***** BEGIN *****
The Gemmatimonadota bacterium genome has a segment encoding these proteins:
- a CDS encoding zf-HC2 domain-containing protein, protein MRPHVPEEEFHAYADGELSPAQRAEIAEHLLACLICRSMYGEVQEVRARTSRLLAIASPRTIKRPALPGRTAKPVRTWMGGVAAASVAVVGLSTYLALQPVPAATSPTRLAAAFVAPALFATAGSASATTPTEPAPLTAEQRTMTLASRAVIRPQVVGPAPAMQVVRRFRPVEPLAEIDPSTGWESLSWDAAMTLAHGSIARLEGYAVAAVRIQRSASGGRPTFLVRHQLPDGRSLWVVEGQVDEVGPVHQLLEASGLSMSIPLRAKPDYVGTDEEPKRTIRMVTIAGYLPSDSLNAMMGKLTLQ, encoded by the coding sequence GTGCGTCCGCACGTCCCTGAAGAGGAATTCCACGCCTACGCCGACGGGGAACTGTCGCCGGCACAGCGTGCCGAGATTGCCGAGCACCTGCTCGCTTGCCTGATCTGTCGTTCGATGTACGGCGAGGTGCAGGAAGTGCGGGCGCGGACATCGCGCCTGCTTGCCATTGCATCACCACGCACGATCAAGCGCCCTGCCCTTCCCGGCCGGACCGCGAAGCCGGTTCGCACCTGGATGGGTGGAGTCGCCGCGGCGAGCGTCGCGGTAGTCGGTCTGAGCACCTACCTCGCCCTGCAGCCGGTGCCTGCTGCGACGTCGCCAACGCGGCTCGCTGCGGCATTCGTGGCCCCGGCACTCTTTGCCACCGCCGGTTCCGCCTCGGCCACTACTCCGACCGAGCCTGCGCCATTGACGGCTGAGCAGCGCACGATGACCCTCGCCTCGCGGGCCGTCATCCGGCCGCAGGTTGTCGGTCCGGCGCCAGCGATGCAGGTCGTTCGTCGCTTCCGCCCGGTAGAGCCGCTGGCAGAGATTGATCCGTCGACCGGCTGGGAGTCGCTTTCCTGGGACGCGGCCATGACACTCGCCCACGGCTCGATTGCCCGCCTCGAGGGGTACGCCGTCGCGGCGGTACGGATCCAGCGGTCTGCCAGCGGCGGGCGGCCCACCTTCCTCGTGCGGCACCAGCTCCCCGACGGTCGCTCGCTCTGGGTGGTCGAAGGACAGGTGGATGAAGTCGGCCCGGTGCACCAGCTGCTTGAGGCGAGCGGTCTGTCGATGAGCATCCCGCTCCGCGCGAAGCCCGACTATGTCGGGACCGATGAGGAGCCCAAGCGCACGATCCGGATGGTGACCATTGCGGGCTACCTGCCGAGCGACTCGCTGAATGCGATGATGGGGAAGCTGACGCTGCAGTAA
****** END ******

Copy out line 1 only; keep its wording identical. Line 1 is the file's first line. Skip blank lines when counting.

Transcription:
The Gemmatimonadota bacterium genome has a segment encoding these proteins: